The oversized house at 16769 Marquez Ave. (corner of Ida), which appears to be four stories high while violating setback requirements, continues to generate controversy. One neighbor has described the house as “Westminster Abbey in the middle of a coastal neighborhood.”
Neighbors have reached out repeatedly to Councilman Mike Bonin’s office about the project. On March 25, CTN contacted Bonin’s spokesperson David Graham-Caso to see if the Councilman has taken a position on the house. (If there is a response the story will be updated.)
The Community Council’s Land Use Committee presented its initial findings at tonight’s council meeting. At a prior meeting, Land Use Chair Howard Robinson said that the height is allowed by current City standards.
CTN emailed Robinson and PPCC Chair David Card about the builder’s failure to (1) have proper front and rear setbacks, (2) not adhering to the encroachment plan and (3) the developer falsifying his permit.
Card responded, “Howard is on vacation. The interim report that accompanied the Agenda (on our PPCC webpage) will be presented briefly by Chris Spitz. Tonight (March 25) is not a long public hearing on this matter, it’s a brief interim report by a LUC member to get facts out to the public. A full report at a public LUC meeting will be coming at a time to be determined as the issues continue to be researched.”
In regards to the building permit, developer Hamid Hajmomenian stated that he was “a homeowner that has resided in the residence for at least 12 months prior to the completion of the work described in the permit.”
Neighbors said that Hajmomenian never lived at the Marquez address, that he owns several homes including one on Kenter in Brentwood.
In the Owner-Builder Declaration, Hajmomenian affirms under penalty of perjury that, “the structure is not intended or offered for sale” and again “such improvements are not intended or offered for sale.”
On March 7, the City put a stop order on construction until a hearing could be held on March 17.
According to the L.A Department of Building and Safety website, corrections were issued on March 22 and the applicant had to address these corrections by March 25. But the site does not give the corrections issued. (CTN contacted City officials and will update the story when we receive a reply.)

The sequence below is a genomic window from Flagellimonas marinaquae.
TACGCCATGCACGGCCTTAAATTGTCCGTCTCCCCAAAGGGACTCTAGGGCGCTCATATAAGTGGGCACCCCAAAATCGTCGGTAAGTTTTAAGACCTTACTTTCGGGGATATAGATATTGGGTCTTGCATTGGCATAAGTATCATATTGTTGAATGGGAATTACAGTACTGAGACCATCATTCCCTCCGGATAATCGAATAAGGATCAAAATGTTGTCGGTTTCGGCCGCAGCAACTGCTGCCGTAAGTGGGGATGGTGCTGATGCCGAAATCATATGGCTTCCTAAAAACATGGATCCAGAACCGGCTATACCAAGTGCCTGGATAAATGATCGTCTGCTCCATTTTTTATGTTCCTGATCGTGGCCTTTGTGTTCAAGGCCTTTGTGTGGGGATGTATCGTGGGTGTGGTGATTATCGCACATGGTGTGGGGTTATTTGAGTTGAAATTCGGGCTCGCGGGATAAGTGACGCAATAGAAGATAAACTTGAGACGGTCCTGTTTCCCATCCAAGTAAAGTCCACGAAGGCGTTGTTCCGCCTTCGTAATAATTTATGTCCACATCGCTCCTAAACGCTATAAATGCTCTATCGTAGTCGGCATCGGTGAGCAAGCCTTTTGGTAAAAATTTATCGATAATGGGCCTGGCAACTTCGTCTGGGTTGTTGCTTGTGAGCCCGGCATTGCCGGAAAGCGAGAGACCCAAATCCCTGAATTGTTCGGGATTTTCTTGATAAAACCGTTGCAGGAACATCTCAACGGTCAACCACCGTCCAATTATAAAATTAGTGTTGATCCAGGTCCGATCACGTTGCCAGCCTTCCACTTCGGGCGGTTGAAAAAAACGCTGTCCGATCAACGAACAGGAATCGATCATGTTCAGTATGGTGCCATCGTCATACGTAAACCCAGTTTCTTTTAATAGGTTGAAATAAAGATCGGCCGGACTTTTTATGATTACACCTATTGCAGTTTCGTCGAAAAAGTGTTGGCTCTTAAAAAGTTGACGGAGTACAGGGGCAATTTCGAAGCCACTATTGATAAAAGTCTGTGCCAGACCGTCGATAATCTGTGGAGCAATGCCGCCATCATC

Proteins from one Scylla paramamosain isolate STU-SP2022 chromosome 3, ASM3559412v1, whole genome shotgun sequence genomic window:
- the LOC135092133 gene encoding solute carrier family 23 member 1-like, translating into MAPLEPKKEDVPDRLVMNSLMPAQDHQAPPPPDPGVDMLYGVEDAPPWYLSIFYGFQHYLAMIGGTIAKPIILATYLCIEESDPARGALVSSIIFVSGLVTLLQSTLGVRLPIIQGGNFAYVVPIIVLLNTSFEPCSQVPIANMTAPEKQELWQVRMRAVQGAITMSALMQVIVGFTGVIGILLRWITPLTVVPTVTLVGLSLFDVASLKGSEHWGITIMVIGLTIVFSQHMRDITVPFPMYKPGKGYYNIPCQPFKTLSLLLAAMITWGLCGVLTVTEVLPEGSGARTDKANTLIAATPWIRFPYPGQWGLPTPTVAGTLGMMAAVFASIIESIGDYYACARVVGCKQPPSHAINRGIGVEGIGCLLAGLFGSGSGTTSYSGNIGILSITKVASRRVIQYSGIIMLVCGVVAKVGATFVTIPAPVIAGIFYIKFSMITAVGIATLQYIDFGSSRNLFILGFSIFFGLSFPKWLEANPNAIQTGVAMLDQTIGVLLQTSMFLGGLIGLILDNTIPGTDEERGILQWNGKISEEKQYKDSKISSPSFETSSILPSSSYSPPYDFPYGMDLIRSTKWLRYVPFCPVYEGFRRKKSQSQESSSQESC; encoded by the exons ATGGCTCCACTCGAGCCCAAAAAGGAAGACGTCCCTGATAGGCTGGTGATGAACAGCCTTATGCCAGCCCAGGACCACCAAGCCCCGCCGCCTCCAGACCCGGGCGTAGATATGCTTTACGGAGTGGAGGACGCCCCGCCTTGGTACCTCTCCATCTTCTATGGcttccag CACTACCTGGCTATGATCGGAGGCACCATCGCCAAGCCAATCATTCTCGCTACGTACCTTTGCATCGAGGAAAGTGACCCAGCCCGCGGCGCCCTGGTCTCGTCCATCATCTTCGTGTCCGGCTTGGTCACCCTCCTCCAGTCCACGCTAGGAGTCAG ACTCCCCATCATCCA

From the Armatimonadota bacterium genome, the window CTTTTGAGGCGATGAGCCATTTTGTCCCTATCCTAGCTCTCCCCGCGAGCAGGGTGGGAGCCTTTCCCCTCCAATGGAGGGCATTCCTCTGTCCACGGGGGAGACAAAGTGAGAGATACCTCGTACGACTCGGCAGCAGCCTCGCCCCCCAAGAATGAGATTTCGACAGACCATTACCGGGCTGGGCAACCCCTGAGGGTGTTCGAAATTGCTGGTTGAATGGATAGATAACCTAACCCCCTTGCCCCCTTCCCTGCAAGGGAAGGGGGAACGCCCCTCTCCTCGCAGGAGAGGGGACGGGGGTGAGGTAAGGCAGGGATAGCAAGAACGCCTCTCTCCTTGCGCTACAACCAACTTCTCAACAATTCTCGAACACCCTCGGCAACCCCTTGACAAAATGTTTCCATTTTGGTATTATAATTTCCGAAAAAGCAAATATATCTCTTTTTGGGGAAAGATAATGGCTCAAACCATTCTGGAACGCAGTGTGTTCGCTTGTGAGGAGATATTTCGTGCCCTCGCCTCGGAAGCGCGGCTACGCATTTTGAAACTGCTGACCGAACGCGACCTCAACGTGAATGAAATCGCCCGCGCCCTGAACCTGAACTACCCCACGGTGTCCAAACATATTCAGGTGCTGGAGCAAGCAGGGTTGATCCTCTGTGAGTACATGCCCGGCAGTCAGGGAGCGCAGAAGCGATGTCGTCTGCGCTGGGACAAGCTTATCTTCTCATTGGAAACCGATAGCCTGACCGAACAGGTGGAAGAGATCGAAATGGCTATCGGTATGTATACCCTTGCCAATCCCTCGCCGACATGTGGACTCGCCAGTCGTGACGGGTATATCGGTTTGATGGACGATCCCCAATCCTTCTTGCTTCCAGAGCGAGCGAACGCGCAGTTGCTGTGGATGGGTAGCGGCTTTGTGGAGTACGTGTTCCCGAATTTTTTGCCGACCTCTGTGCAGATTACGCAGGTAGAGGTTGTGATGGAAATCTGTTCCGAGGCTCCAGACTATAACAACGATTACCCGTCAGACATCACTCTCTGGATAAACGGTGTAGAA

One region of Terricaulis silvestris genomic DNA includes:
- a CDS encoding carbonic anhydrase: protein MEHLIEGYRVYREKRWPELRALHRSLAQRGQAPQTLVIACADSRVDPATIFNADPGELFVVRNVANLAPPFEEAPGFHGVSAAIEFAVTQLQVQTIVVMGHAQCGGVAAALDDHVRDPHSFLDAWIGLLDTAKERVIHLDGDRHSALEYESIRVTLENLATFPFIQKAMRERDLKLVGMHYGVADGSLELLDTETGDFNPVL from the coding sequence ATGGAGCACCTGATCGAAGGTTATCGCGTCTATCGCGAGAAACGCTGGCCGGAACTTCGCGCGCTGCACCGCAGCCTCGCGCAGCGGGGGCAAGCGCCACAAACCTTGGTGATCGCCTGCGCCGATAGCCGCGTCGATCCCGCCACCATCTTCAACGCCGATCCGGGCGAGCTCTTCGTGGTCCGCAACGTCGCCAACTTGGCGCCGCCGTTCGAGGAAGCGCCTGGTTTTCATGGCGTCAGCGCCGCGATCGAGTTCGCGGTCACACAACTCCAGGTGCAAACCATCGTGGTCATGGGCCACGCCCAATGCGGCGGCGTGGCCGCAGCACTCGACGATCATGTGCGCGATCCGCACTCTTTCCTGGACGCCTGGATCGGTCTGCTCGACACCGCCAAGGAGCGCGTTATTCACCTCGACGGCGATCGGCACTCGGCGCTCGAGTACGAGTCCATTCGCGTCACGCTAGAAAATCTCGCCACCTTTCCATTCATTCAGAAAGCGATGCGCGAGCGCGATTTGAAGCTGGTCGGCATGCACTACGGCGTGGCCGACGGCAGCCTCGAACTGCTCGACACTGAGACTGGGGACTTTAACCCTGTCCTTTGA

Neighbors were concerned about the apparent absence of a pole generally used for electricity that is used during construction. One neighbor sent a photo of electrical wires tied to scaffolding in early March that was deemed unsafe by DWP and later removed.
Wires were then attached to a tree, according to a second photo sent by a different neighbor on March 14.
In response, one resident wrote to City officials that “This wood-framed construction is a potential fire hazard and your immediate attention to addressing this new violation is critical!”
Additionally, the City Planning Department routinely stamps “Coastal approval” for homes that are in the Coastal Zone. A neighbor asked, “Is the Coastal Development Permit (DIR-2016-2566-CDP-MEL) issued to the owner of 16796 Marquez Ave. void because it was not used within the specified time frame?”
The building permit was issued in May 2016 and construction did not start until January 2020 with the demolition of the existing house.
According to the Coastal Commission, “A permit which has not been used within the time specified in the permit, or, if no time is specified, within two years after the granting of the permit, shall become void and a Coastal Development Permit shall automatically cease to be in effect if the use for which the permit was granted has ceased or has been suspended for a consecutive period of two or more years.”